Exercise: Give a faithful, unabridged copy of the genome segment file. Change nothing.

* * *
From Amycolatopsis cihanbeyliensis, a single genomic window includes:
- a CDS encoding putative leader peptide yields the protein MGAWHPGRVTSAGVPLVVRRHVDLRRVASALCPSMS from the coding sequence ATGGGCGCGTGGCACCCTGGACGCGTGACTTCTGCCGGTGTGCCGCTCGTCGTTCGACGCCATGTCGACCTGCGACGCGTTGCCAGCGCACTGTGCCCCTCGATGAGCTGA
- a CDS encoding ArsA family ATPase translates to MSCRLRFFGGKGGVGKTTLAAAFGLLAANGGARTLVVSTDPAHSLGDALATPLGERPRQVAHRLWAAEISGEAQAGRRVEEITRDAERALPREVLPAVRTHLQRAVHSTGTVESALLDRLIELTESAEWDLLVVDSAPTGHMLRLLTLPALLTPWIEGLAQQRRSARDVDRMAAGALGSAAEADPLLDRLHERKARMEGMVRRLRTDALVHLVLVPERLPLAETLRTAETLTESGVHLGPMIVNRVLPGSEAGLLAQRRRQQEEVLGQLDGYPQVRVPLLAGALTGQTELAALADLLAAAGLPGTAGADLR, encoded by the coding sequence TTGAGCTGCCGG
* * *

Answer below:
From Amycolatopsis cihanbeyliensis, a single genomic window includes:
- a CDS encoding putative leader peptide yields the protein MGAWHPGRVTSAGVPLVVRRHVDLRRVASALCPSMS from the coding sequence ATGGGCGCGTGGCACCCTGGACGCGTGACTTCTGCCGGTGTGCCGCTCGTCGTTCGACGCCATGTCGACCTGCGACGCGTTGCCAGCGCACTGTGCCCCTCGATGAGCTGA
- a CDS encoding ArsA family ATPase translates to MSCRLRFFGGKGGVGKTTLAAAFGLLAANGGARTLVVSTDPAHSLGDALATPLGERPRQVAHRLWAAEISGEAQAGRRVEEITRDAERALPREVLPAVRTHLQRAVHSTGTVESALLDRLIELTESAEWDLLVVDSAPTGHMLRLLTLPALLTPWIEGLAQQRRSARDVDRMAAGALGSAAEADPLLDRLHERKARMEGMVRRLRTDALVHLVLVPERLPLAETLRTAETLTESGVHLGPMIVNRVLPGSEAGLLAQRRRQQEEVLGQLDGYPQVRVPLLAGALTGQTELAALADLLAAAGLPGTAGADLR, encoded by the coding sequence TTGAGCTGCCGG